Leeds Council still in dark over Covid rescue money, despite pleas to government one week ago


Leeds City Council could be weeks away from having to draw up an ’emergency budget’ due to the financial reverberations of Covid-19, writes Richard Beecham.

The authority is still in the dark over how much more money it can expect from government to plug a remaining £150m-plus gap in its finances caused by extra costs and loss of income caused by the pandemic and subsequent lockdown.

The leader of Leeds City Council claimed the government is expected to put together its own mini-budget early in July, which the authority has been ‘led to believe’ could include extra cash for councils.

But the council still has no idea how much the government is likely to add to the £43.7m it has already given Leeds, with the extra cost of Covid to the city’s coffers for 2020 alone expected to hit £200m.

This is despite the council announcing a week ago that it would need to devise an emergency budget, which could see huge cuts to many non-statutory services the authority provides.

judith blake
Cllr Judith Blake

Coun Judith Blake (Lab) said:

“It is something the whole of the Local Government Association has been lobbying for, and we understand the government is planning a mini-budget in the first week of July.

“We are very hopeful that from the different returns that have come in from other local authorities from across that country, that they will listen to what we have been saying.

“We, along with other councillors from different parties have been led to believe that there will be some extra money in that, but the question remains the amount.

“We have been at pains to get across just how big the gap is.

“When we have a situation where 80 percent of local authorities across the country – run by different parties – are saying the same, it shows how profound and serious the problem is.

“If the government is saying that the reward for those working on the front-line is that those services can no longer continue and their jobs would be at risk, that would be a terrible situation and we must not allow that to happen.”

Rules around council spending mean it is illegal for local authorities to run at a loss, and therefore have to balance their budgets within the financial year.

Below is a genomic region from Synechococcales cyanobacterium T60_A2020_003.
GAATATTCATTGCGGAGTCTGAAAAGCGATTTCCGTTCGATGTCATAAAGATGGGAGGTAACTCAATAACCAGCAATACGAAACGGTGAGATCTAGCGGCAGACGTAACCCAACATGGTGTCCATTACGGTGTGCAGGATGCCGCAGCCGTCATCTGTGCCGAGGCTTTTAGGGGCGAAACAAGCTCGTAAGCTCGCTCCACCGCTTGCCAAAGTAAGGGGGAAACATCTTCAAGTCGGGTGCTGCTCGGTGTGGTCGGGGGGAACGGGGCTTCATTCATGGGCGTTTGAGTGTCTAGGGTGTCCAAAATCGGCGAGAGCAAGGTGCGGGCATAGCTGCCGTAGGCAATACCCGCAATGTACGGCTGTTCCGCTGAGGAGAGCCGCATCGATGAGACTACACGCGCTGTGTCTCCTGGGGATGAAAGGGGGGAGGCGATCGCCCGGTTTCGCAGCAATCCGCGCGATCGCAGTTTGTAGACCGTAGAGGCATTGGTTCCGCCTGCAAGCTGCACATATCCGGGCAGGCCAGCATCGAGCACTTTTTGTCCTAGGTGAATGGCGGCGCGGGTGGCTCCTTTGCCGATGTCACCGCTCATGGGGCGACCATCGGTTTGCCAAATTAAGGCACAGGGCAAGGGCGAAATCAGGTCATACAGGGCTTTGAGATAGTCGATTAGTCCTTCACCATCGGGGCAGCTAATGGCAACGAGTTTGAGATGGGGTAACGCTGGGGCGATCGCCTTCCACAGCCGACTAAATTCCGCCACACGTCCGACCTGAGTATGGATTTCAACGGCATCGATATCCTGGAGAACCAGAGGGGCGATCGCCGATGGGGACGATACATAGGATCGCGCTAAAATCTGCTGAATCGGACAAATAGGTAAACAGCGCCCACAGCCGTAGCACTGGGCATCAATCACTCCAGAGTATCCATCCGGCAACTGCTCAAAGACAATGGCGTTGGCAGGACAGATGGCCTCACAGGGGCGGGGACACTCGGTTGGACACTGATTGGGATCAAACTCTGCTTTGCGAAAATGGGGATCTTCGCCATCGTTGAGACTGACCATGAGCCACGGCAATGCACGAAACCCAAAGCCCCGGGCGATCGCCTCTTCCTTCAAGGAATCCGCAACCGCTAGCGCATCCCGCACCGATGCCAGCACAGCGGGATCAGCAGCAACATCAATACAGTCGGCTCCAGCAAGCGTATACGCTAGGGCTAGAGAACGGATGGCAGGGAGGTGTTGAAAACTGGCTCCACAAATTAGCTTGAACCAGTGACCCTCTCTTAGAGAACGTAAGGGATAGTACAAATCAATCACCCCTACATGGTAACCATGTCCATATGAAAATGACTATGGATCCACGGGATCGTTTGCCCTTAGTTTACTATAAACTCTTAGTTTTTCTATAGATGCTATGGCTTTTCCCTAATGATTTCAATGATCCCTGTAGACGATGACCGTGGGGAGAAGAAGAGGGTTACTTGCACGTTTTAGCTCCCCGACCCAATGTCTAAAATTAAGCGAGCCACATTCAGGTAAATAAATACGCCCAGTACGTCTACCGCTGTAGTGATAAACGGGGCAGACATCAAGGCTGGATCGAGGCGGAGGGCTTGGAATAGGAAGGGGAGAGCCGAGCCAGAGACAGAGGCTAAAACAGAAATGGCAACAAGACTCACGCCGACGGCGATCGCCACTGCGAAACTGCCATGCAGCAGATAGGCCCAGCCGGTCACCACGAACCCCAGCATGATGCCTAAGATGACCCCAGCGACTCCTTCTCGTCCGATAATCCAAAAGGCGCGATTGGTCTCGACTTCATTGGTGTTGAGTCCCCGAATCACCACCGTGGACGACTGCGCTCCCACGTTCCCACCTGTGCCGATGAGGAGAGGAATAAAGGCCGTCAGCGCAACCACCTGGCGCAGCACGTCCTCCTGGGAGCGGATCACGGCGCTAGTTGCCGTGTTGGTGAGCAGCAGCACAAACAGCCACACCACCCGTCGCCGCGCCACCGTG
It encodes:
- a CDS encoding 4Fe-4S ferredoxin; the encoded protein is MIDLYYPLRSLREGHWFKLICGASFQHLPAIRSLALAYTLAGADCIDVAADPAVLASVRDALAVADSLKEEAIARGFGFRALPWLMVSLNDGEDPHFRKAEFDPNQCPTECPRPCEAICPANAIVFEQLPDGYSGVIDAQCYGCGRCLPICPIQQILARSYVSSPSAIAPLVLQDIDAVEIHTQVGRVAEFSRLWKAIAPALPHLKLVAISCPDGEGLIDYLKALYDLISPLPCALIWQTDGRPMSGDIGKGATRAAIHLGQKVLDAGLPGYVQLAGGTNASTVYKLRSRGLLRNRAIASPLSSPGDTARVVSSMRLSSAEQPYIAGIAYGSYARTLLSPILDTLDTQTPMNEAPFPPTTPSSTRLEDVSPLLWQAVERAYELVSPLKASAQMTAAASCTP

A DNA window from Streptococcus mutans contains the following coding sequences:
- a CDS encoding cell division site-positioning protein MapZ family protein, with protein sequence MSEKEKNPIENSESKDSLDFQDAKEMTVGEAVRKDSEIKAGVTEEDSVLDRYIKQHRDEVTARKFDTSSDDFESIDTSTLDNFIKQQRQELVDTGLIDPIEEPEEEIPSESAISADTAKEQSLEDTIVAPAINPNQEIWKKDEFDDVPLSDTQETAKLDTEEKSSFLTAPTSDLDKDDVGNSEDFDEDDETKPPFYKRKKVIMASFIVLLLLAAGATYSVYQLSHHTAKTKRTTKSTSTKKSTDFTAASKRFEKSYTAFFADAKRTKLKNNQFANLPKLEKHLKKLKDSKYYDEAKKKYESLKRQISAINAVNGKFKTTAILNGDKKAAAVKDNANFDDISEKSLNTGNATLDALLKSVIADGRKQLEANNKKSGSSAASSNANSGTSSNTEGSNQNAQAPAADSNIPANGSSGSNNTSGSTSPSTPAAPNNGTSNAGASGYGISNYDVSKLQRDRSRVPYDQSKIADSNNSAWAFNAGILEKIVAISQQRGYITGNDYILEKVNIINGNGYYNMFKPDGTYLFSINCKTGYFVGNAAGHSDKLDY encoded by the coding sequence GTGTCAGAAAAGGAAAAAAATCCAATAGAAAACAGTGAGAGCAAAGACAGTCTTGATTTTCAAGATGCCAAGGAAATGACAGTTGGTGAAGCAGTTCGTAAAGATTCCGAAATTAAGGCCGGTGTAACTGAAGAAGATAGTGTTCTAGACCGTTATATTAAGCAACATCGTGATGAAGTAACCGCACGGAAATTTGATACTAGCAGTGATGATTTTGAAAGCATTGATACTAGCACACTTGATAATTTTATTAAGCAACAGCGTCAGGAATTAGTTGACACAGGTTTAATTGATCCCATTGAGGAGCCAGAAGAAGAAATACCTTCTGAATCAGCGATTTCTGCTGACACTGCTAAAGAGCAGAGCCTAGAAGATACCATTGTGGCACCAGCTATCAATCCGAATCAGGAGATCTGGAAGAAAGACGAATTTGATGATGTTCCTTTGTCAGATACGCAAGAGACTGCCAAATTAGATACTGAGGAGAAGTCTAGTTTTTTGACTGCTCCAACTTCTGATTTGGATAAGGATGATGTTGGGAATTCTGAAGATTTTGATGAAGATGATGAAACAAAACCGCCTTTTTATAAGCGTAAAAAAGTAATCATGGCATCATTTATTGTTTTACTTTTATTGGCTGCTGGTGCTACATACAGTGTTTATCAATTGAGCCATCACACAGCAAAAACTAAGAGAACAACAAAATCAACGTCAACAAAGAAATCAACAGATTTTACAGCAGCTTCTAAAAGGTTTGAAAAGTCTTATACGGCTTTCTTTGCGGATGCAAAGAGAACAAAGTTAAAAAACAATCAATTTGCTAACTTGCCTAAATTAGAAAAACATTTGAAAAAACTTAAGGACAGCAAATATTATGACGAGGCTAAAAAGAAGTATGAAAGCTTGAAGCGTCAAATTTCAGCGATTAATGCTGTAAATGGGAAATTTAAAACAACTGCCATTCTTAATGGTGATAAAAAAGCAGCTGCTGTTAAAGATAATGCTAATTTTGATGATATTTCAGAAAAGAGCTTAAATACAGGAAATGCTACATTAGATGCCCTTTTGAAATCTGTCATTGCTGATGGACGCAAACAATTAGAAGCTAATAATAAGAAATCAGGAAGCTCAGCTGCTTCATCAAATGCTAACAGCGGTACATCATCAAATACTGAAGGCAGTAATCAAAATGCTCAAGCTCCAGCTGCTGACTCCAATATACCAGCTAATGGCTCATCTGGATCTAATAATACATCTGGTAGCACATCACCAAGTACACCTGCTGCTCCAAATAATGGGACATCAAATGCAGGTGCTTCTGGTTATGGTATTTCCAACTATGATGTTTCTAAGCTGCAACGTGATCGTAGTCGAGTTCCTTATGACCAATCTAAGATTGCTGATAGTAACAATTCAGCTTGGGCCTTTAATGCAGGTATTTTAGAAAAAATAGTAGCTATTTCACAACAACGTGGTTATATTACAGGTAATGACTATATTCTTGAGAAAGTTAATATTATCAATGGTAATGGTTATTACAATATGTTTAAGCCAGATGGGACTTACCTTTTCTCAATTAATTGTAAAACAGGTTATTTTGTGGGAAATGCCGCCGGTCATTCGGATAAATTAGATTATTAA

Leeds says it would therefore have to put together an in-year budget, announcing further cuts to services, unless the government plugged the remaining £150m gap, or the rules around in-year finances were relaxed.

Leeds City Council chief executive Tom Riordan said:

“I am feeding in on the same issues. What we are asking government for is the same treatment as other parts of the public sector, and the way the government is running its own finances to borrow over a long period at low interest rates.

“The extra costs needed this year and having a longer term approach to our budget instead of the annualised approach that we have at the moment.”

At a press conference last week, council officers warned no extra government financial help could mean a loss of more than 400 full-time equivalent jobs. It added the emergency budget would have to be produced in “late August/September time”.

The council’s chief executive Tom Riordan also hinted last week that culture and events may have to take a hit, as this was one of the few non-compulsory areas of council spending left to be cut.

The council’s deputy leader Coun James Lewis confirmed today there would already be a stop in non-essential recruitment and procurement, as well as service reviews to look at where spending can be cut.

He added: “I personally think the difference between statutory and non-statutory is a bit of a red herring.

“There are things we could do in terms of reducing the scale of services without switching them off completely. For example we don’t have government guidance on our sport centres, so they may operate differently for a while.